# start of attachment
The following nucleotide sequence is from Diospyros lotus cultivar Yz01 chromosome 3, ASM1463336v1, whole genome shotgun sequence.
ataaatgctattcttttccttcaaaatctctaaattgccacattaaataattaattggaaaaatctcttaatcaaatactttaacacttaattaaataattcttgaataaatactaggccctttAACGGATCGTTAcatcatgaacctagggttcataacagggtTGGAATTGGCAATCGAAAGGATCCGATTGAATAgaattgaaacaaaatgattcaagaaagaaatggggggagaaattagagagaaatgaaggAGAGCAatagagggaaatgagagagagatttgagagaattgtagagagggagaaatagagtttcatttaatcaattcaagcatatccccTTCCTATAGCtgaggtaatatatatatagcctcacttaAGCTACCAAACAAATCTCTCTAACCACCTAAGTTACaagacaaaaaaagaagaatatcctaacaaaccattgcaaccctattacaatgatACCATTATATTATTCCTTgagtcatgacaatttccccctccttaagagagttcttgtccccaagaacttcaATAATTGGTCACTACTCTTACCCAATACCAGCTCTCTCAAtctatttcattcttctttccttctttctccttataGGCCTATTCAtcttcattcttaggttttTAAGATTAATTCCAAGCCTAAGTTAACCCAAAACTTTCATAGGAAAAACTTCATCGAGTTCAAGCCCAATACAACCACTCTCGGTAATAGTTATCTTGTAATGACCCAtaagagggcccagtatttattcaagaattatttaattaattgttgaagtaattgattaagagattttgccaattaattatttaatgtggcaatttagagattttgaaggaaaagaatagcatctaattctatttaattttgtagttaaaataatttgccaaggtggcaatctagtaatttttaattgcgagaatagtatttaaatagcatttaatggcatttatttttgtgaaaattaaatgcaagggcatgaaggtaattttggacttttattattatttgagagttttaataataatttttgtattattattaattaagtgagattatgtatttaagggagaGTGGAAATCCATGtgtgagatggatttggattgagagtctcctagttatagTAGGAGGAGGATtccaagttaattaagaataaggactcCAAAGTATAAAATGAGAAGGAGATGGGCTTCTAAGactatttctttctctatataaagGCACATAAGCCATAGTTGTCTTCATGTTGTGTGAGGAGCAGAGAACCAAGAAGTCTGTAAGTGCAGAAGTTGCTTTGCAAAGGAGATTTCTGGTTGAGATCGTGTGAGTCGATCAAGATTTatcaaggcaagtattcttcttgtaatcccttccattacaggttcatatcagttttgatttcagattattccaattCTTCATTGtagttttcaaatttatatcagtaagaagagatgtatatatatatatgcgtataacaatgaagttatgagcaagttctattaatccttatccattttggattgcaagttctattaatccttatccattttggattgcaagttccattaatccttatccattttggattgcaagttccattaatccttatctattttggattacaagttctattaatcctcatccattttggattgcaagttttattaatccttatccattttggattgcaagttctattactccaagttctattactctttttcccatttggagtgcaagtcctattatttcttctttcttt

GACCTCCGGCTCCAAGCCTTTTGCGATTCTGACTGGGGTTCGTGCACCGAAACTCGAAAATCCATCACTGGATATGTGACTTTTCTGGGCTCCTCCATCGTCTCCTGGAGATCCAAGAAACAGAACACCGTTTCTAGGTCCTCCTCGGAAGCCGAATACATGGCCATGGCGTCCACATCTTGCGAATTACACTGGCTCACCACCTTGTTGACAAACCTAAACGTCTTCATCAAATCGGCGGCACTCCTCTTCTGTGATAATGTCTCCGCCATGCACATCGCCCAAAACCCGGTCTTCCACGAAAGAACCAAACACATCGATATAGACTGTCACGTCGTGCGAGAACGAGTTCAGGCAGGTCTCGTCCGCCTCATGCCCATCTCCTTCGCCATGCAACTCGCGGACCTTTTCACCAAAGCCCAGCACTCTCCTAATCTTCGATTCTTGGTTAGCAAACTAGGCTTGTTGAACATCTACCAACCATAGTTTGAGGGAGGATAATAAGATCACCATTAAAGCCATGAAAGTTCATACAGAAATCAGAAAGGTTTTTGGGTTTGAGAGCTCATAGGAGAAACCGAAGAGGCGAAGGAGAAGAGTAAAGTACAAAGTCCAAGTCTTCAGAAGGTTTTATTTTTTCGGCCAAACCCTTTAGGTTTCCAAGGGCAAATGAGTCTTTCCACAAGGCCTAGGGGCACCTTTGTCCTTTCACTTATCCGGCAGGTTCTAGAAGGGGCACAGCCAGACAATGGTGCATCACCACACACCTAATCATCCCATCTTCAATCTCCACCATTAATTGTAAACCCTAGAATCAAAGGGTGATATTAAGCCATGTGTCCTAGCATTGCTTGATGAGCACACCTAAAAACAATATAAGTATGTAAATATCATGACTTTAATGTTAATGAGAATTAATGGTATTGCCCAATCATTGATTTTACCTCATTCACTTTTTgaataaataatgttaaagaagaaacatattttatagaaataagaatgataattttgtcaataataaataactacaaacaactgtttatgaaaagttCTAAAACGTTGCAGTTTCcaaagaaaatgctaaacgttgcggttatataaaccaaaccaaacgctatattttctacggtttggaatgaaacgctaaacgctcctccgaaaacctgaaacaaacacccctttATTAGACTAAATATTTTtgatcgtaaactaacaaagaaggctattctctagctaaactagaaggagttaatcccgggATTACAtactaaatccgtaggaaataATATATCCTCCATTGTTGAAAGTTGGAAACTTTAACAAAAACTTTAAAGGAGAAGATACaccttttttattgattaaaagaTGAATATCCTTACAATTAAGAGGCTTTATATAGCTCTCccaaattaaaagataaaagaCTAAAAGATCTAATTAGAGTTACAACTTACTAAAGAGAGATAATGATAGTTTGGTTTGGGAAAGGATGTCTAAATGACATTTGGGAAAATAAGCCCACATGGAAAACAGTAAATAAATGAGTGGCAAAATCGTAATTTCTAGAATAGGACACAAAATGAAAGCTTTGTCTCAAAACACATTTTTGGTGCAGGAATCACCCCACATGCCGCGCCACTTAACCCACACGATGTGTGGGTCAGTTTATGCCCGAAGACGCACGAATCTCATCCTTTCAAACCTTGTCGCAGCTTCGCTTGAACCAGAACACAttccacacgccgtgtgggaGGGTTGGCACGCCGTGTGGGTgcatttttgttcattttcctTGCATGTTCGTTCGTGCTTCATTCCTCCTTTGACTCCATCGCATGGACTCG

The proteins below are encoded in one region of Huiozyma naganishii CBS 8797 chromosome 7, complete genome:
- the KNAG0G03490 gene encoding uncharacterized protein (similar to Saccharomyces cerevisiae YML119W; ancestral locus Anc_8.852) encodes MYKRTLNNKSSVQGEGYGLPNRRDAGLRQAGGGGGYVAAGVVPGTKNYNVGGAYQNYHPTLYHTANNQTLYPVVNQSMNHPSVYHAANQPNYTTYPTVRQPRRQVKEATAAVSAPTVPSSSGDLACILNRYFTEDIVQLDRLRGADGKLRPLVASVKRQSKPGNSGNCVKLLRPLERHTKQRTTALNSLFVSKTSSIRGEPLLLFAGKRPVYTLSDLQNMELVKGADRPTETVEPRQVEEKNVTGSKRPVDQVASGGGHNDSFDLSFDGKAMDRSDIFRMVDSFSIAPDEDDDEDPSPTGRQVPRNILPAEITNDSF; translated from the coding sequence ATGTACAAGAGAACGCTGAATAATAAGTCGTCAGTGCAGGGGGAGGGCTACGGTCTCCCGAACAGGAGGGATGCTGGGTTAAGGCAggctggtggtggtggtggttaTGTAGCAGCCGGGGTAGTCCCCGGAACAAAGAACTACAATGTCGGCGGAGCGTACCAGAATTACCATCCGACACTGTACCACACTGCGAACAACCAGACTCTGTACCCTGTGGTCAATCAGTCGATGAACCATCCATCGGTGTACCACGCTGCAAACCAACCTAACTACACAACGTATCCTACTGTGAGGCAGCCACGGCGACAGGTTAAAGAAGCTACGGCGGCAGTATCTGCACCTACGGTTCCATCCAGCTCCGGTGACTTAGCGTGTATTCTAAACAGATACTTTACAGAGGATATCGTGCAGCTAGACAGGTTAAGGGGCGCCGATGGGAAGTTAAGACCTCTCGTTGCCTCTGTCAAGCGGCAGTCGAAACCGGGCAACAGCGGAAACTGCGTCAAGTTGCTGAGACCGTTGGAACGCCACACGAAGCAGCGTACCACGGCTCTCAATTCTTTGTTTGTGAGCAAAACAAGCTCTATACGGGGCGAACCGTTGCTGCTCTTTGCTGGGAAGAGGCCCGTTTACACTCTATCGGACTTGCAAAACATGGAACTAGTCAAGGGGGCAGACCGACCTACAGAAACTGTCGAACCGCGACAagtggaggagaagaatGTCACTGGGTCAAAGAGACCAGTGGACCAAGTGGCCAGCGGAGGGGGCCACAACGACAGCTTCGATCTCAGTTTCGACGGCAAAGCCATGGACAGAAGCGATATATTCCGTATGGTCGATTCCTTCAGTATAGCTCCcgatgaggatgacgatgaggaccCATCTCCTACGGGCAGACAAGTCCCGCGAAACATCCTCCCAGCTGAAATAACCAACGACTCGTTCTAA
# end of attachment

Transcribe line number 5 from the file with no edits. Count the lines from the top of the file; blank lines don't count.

- the KNAG0G03490 gene encoding uncharacterized protein (similar to Saccharomyces cerevisiae YML119W; ancestral locus Anc_8.852) encodes MYKRTLNNKSSVQGEGYGLPNRRDAGLRQAGGGGGYVAAGVVPGTKNYNVGGAYQNYHPTLYHTANNQTLYPVVNQSMNHPSVYHAANQPNYTTYPTVRQPRRQVKEATAAVSAPTVPSSSGDLACILNRYFTEDIVQLDRLRGADGKLRPLVASVKRQSKPGNSGNCVKLLRPLERHTKQRTTALNSLFVSKTSSIRGEPLLLFAGKRPVYTLSDLQNMELVKGADRPTETVEPRQVEEKNVTGSKRPVDQVASGGGHNDSFDLSFDGKAMDRSDIFRMVDSFSIAPDEDDDEDPSPTGRQVPRNILPAEITNDSF; translated from the coding sequence ATGTACAAGAGAACGCTGAATAATAAGTCGTCAGTGCAGGGGGAGGGCTACGGTCTCCCGAACAGGAGGGATGCTGGGTTAAGGCAggctggtggtggtggtggttaTGTAGCAGCCGGGGTAGTCCCCGGAACAAAGAACTACAATGTCGGCGGAGCGTACCAGAATTACCATCCGACACTGTACCACACTGCGAACAACCAGACTCTGTACCCTGTGGTCAATCAGTCGATGAACCATCCATCGGTGTACCACGCTGCAAACCAACCTAACTACACAACGTATCCTACTGTGAGGCAGCCACGGCGACAGGTTAAAGAAGCTACGGCGGCAGTATCTGCACCTACGGTTCCATCCAGCTCCGGTGACTTAGCGTGTATTCTAAACAGATACTTTACAGAGGATATCGTGCAGCTAGACAGGTTAAGGGGCGCCGATGGGAAGTTAAGACCTCTCGTTGCCTCTGTCAAGCGGCAGTCGAAACCGGGCAACAGCGGAAACTGCGTCAAGTTGCTGAGACCGTTGGAACGCCACACGAAGCAGCGTACCACGGCTCTCAATTCTTTGTTTGTGAGCAAAACAAGCTCTATACGGGGCGAACCGTTGCTGCTCTTTGCTGGGAAGAGGCCCGTTTACACTCTATCGGACTTGCAAAACATGGAACTAGTCAAGGGGGCAGACCGACCTACAGAAACTGTCGAACCGCGACAagtggaggagaagaatGTCACTGGGTCAAAGAGACCAGTGGACCAAGTGGCCAGCGGAGGGGGCCACAACGACAGCTTCGATCTCAGTTTCGACGGCAAAGCCATGGACAGAAGCGATATATTCCGTATGGTCGATTCCTTCAGTATAGCTCCcgatgaggatgacgatgaggaccCATCTCCTACGGGCAGACAAGTCCCGCGAAACATCCTCCCAGCTGAAATAACCAACGACTCGTTCTAA